Of course I’m not the only one who has spent time creating a paradise in my head. Literature throughout the ages has recorded how writers have used their imagination to create “heaven on earth.” We can begin with the Beginning, and the description of the Garden of Eden. (Seeing as I am very find of apples, I wouldn’t have lasted there any longer than Eve.) The Greeks had the Elysian Fields—Homer called it the Elysian Plain—where there was no snow, rain or storms and “life is easiest for men.” Virgil placed the Elysian Fields in Lower World, and said it was a place of constant spring and sunlight. (Sounds good to me.)
In 1516, Sir Thomas More created Utopia, a fictional island in the Atlantic where everyone lived in perfect harmony. The poet Samuel Taylor Coleridge, supposedly inspired by opium, looked farther afield and imagined Xanadu, a pleasure palace in the East built by Kubla Khan . . .“And there were gardens bright with sinuous rills, Where blossomed many an incense-bearing tree . . .” Another Brit, James Hilton, carried on the Oriental theme by creating Shangri-La—said to be inspired by the sacred mountain towns of Tibet—in his 1933 novel, Lost Horizons. The mythical inhabitants were almost immortal and showed little sign of physical aging. (Ahh, my kind of place!)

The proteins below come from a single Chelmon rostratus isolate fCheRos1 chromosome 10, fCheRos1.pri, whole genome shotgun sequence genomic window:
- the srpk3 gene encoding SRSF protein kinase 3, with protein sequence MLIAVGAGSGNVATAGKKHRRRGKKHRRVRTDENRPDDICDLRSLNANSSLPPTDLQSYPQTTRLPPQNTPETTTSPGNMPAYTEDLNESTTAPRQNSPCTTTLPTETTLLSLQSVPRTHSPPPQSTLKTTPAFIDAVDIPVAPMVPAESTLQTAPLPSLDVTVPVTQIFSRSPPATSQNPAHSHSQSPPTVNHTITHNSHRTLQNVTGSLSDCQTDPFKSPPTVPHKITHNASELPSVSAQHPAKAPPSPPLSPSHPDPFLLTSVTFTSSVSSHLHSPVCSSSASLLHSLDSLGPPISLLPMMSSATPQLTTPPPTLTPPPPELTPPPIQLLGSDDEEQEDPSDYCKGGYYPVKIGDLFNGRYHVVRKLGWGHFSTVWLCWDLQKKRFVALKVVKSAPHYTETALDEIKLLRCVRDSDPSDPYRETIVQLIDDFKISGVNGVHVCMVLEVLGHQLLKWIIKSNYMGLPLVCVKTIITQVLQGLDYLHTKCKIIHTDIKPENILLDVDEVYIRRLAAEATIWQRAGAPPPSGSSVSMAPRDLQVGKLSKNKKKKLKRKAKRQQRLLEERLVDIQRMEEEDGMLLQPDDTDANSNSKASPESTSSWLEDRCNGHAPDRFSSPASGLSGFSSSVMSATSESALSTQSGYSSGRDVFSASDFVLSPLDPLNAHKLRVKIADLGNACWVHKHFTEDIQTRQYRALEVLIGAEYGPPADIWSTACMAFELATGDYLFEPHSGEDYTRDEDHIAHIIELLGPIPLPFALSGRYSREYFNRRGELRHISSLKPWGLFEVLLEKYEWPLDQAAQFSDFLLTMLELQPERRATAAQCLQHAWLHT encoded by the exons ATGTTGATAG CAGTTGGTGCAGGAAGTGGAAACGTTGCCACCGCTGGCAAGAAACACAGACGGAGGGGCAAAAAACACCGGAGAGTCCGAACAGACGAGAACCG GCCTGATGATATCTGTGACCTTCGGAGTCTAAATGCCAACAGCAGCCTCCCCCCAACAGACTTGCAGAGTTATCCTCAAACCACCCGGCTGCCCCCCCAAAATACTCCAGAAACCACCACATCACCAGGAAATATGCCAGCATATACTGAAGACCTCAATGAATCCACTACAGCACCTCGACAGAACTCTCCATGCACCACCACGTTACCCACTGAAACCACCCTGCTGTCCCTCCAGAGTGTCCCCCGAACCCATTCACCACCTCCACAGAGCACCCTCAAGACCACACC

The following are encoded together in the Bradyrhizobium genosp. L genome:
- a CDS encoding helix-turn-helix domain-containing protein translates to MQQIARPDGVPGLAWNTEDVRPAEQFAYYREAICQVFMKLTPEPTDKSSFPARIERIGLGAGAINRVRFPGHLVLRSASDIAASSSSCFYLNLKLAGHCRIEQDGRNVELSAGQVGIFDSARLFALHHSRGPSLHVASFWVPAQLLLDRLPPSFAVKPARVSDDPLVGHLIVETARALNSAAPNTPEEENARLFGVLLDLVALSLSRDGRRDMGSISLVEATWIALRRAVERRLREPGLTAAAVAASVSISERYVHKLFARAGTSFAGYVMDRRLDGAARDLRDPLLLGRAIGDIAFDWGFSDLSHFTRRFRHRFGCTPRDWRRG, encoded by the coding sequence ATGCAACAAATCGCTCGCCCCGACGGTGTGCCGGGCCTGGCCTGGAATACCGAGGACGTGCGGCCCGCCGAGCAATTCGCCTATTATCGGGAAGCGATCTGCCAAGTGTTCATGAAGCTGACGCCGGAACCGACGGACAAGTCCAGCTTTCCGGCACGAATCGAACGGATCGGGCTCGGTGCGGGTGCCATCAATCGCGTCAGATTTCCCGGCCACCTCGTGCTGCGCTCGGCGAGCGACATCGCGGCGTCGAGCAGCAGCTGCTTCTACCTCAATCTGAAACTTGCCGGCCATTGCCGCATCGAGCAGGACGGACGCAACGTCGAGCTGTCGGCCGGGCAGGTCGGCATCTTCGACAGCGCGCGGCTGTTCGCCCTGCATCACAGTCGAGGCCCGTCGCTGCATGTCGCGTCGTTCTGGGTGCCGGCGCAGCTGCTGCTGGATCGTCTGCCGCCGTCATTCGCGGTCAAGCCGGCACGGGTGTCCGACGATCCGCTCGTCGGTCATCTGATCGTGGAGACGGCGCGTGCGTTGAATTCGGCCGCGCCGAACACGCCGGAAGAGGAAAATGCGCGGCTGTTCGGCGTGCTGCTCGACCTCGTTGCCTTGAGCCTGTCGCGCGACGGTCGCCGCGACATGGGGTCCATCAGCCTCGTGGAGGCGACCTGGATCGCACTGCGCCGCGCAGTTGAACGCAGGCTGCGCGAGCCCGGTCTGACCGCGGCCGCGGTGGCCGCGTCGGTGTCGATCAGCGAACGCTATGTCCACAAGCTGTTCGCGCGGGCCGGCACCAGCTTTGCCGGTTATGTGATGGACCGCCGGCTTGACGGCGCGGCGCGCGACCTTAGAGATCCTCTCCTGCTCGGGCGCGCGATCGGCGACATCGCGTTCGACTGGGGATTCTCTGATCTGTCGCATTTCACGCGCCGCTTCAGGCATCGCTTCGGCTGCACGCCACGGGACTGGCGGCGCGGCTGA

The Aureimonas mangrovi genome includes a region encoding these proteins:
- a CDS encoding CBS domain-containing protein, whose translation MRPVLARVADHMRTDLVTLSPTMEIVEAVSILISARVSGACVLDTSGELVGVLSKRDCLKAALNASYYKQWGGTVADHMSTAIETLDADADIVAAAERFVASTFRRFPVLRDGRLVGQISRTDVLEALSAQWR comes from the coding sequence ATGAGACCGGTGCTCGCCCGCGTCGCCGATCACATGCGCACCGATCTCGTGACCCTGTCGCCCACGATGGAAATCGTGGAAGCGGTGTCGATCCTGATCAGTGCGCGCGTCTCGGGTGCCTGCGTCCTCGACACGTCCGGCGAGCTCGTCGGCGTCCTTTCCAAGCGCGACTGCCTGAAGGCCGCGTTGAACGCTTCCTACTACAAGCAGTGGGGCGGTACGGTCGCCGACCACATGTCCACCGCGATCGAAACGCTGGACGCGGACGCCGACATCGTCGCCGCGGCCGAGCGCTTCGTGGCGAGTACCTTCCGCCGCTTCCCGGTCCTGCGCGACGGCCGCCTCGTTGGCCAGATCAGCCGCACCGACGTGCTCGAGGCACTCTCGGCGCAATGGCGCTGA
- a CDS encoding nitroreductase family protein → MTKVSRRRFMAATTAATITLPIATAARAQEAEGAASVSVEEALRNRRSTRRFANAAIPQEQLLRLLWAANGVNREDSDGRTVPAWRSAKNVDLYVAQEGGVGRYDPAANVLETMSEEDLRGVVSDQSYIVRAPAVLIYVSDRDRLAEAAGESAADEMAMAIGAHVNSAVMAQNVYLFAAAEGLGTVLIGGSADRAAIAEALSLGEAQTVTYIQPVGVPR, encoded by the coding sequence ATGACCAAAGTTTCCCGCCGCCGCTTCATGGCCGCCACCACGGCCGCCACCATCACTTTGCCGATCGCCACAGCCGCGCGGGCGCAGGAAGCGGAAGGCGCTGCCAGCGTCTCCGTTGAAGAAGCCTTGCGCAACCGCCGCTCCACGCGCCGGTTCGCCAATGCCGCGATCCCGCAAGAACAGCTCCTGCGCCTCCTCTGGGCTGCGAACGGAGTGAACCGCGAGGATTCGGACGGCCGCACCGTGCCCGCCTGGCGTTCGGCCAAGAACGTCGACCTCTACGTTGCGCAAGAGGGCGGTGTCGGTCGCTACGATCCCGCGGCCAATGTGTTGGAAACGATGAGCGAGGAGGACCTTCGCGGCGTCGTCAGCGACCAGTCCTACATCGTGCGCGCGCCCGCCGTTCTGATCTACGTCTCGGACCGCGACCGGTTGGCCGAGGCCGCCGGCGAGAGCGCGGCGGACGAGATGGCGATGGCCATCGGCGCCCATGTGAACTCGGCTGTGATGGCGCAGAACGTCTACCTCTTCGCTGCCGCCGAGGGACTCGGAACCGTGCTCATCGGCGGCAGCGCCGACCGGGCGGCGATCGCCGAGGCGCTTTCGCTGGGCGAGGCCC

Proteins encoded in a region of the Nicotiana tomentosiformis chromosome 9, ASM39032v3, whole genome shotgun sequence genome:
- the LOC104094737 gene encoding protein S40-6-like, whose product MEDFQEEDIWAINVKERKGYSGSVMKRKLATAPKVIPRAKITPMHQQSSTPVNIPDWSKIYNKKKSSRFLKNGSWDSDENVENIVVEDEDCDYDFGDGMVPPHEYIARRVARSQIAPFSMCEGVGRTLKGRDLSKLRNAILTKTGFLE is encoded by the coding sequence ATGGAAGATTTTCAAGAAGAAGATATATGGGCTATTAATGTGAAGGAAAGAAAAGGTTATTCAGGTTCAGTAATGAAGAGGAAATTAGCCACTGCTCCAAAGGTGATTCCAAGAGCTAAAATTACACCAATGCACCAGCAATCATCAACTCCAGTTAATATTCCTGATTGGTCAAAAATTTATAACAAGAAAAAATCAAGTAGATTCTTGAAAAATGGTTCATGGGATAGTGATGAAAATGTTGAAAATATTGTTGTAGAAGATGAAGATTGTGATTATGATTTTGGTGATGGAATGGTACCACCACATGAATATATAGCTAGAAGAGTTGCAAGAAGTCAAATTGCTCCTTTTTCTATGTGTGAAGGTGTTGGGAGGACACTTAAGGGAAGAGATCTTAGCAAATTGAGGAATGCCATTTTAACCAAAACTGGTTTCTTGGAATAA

On a more modern note, I recently saw a Forbes magazine article on the Most Idyllic Places in the World to Live. Tops on the list was Gaiole, in Chianti, a tiny town that dates from the 10th century. (I like that they hold a wine festival every September.) Kefalonia, an island in Greece where Corelli’s Mandolin was filmed, ranked high, as did Ljubljana, in Slovenia, a “little Paris with hints of Art Nouveau,” which is a melting pot of German, Latin and Slavic culture.
Getting back to my own musings on peace and quiet, perhaps the most serene places I’ve ever visited is a spot marked “Island Lake” on the topographic map of the Wind River mountain range in Wyoming. Some years ago, my brothers and I backpacked there (at 16 miles in from the trailhead, and an altitude of over 11,000 feet, it’s pretty remote.)
During the day, they fished for cutthroat, brown and rainbow while I hiked and read the books I had valiantly carried in my backpack. Evenin
gs we would watch the alpenglow paint the surrounding cirque of snow-capped mountain with the most indescribable shades of pink and mauve that I’ve ever seen. When the sun went down, the night sky came alight with a brilliant display of stars. It was . . . heavenly. And the silence—the absolute absence of any sound, save for the wind and the water rushing down from the glaciers, was awesome. I’ve been lucky enough to visit some pretty interesting places in the world, but Island Lake is still one of my favorite spots.
So, now that I’ve taken you on an admittedly rambling peregrination through my summer thoughts, I’ll end by asking that age old question: what’s your idea of paradise? Have you a favorite place in literature? Or a spot in the real world that is your perfect getaway?